wanted to kill him, but the guy was very fortunate that the cuts were
superficial. He'll have a lot of scars but he should be fine.
Karl and Giddy have been doing a bit of work with the Friends Church
Peace Team. They helped distribute maize and other food items to
displaced people at three different locations. Giddy and Karl also
went to a "reconciliation celebration" at Sugoi, one of the areas
most affected by post-election violence (between Mount Elgon and
Eldoret). It's traditional when blood has been spilt between
communities, to slaughter cows and share the meal in order to be able
to live together in peace. So that was the event. There was still a
lot of tension in the air between Kikuyus and Nandis (a.k.a.
Kalenjins), but the event still went smoothly and it probably helped
a lot. The Friends Church Peace Team went to show their support,
though the event was organised by the local D.O..
Fran has been invited to preach at a couple of church and school
gatherings. One sermon was on revival (the theme of the gathering)
and the others have been on peace. The crowds enjoyed "Amani Kenya"
peace T-shirts. The high schools have a particular need for peace
teaching, as over 60 high schools in Kenya have had buildings burnt
down during the last couple months as a result of student rioting.
It seems the post-election violence has taught youth that violence is
a way to get what they want.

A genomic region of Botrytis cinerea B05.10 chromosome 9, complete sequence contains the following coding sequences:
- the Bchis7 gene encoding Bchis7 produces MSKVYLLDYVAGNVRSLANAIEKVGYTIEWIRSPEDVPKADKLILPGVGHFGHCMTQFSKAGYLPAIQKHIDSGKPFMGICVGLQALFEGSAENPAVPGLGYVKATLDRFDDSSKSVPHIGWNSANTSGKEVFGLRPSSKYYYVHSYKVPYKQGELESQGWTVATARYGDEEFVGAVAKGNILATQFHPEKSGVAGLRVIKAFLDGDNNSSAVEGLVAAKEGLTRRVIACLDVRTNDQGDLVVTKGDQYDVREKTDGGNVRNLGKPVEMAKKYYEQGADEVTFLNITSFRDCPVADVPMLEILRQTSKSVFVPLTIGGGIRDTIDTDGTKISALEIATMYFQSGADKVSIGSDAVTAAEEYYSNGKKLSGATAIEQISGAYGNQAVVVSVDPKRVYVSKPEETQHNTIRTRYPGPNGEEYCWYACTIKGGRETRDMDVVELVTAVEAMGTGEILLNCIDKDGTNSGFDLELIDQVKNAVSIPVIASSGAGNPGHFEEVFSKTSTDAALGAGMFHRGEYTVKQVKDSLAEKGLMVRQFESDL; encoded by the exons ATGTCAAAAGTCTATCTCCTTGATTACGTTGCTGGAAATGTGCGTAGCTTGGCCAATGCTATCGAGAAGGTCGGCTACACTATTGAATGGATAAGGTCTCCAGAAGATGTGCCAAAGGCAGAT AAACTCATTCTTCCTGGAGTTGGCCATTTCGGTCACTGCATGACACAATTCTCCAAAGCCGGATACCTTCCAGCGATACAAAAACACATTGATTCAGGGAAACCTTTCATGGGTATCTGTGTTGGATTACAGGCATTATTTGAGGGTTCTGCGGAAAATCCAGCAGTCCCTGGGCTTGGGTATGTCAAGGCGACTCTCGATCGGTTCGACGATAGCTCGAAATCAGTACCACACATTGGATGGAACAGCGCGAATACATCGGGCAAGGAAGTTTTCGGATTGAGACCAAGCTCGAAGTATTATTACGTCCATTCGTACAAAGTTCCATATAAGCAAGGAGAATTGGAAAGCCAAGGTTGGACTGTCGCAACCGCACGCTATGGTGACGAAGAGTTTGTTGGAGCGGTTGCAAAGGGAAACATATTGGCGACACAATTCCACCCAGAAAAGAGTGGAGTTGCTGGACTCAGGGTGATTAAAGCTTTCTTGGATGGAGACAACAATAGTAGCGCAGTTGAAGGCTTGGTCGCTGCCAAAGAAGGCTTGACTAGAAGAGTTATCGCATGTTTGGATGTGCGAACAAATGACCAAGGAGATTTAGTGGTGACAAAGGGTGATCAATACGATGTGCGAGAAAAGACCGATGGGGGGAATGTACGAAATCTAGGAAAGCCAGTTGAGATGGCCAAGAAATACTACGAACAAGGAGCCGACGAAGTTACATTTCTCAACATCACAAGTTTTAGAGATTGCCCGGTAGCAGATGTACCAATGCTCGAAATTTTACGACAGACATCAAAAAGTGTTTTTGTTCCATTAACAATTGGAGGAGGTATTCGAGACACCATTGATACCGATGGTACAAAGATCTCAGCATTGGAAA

One day we came across a guy who the local people had tried to lynch
five minutes walk from where we live. It seemed the sub-chief had
managed to stop the lynching. The guy was lying on the ground but
otherwise didn't seem too badly injured. We took him to the hospital
along with the sub-chief, where we discovered the crowd had attempted
to burn him. They'd used kerosene and he had quite a few burns on
his leg, plus a burn on his shoulder. We were shocked to hear the
next day that the guy had died overnight from internal injuries. It
was pretty sad. The sub-chief was especially upset because he
believed the guy was innocent. The man lived in Nairobi and had come
to visit his family. Since he was not known (people thought he was
Kisii - from another tribe) they presumed he had something to do with
cattle thefts that have been going on. It was pretty dissapointing
to think it had happened in our area.
We considered doing an educational program to encourage people to